Born, raised and schooled on Queensland’s Gold Coast, James Slipper has developed into one of the elite prop forwards in Australian rugby.
He captained The Southport School to the 2007 GPS title although he was far from the only star in a team that included fellow future Wallabies Ben Tapuai, Rob Simmons, Luke Morahan and Jono Lance. Slipper subsequently won selection for Australian Schools and in 2009 he was voted Australia’s player of the U21 World Championship.
Fast tracked into the wider Queensland Reds squad by coach Ewen McKenzie for the 2010 season, Slipper debuted in the narrow opening round loss to New South Wales. A mere four months later he endured a baptism of fire - the Australian scrum had already conceded one penalty try - when he played his maiden Test against England in Perth.
Over the next six years Slipper established himself as a permanent fixture in the Wallaby match day squad. Along the way he twice won the Reds’ Pilecki Medal for Player’s Player of the year (2012 and 2014) and in 2015 Slipper was honoured with the captaincy when he led the Wallabies against the U.S.A in Chicago.
A combination of injury and personal issues disrupted the 2017 and 2018 seasons before a move south to the Brumbies in 2019 reinvigorated Slipper’s career and earned him selection to a third Rugby World Cup. During that tournament Slipper, in his 94th Test and at the time ranked second only to New Zealand’s Owen Franks (108) as having played the most internationals without scoring a dry, broke his duck in the pool match against Uruguay.
Slipper’s redemption was made complete in 2022 when, in the absence of long-time skipper Michael Hooper, he led the Wallabies through both The Rugby Championship and the Spring Tour.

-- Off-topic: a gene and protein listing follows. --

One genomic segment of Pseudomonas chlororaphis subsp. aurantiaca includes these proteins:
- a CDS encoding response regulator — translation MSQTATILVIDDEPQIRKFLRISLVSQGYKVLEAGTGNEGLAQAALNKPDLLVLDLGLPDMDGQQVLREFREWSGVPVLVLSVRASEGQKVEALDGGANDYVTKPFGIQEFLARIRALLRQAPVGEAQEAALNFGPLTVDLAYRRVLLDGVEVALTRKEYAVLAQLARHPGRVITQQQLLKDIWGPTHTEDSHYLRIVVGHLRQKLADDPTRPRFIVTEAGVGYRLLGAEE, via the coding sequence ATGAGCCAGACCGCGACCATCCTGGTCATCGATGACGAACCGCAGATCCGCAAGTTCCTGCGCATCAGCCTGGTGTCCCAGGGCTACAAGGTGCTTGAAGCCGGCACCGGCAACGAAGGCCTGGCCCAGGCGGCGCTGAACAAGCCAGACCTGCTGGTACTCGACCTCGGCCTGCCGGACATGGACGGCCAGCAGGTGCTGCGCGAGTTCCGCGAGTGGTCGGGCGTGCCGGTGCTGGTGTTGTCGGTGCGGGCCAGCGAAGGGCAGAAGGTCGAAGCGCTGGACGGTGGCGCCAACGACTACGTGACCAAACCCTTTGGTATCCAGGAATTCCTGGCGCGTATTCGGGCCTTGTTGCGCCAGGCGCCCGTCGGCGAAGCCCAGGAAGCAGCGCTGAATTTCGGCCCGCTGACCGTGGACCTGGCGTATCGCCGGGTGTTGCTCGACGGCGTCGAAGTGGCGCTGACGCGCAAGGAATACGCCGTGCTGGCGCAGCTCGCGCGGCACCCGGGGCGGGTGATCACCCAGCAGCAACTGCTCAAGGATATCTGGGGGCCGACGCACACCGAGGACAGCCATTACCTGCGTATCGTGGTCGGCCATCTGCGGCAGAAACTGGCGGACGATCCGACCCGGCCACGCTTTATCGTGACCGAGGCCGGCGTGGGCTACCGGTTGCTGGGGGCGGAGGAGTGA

2007 Represented Australian Schools against England U18s, Samoan Schools and New Zealand Schools.
2009 Selected in the Australian U20s squad for the second-annual IRB Junior World Championship tournament in Japan. Voted the Australian U20 Player of the Year following his performances at the tournament.
2010 Slipper progressed from QAS Academy squad member and Super Rugby debutant to play all but one of the Wallabies’ Tests. He won his first Test cap in difficult circumstances, off the bench when Australia’s scrum was hammered, in the 1st Test, 27-17 win over England in Perth. Slipper was then capped in the remaining 13 internationals and earned a first starting cap at loose head prop in the 32-14 victory against Italy in Firenze.
2011 Slipper recovered from an ankle injury suffered during the Super Rugby season to play in the final eight Tests of the year and win selection to his first Rugby World Cup where he was capped in all six Australian matches.
2012 Slipper played in 12 of the Wallabies’ 15 Tests and nine of those caps were won off the bench.
2013 Slipper was capped in all 15 Wallaby internationals, the last 12 of which all came as the starting loose head prop.
2014 In the opening Test of the season against France in Brisbane, Slipper became the fifth Australian prop to win 50 caps. He went on to play all 14 internationals wearing the No.1 jersey.
2015 Slipper featured in 11 of the 12 Wallaby Tests and became the 83rd Wallaby captain when he led the side to a 47-10 victory over the U.S.A. in Chicago. He was selected to his second Rugby World Cup and only missed the pool game against Uruguay. In the semi-final win over Argentina, Slipper became Australia’s most-capped Test prop of all-time when he won a 73rd cap to surpass both Ben Alexander and Benn Robinson.
2016 Slipper earned a further 12 Test caps, nine of which came as a replacement.
2017 Slipper’s season was cruelly cut short when he ruptured his Achilles tendon playing for Queensland against the Lions in Johannesburg. As a consequence, he missed the entire 2017 international season.
2019 Slipper was one of just four Wallabies to be capped in all 10 internationals, including the four pool and one final matches of his third Rugby World Cup.
2020 He started at loosehead in all four Tests against New Zealand before a dislocated elbow ruled him out of the two TRC matches against Argentina.
2021 Slipper and Rob Valetini were the only two Wallabies to play in all 14 Tests of 2021. He captained the side in the year’s final Test, against Wales in Cardiff.
2022 He earned 13 caps from Australia’s 14 Tests and was rested for the one he missed, against Italy in Florence. Slipper captained the side in 10 of their final 11 internationals.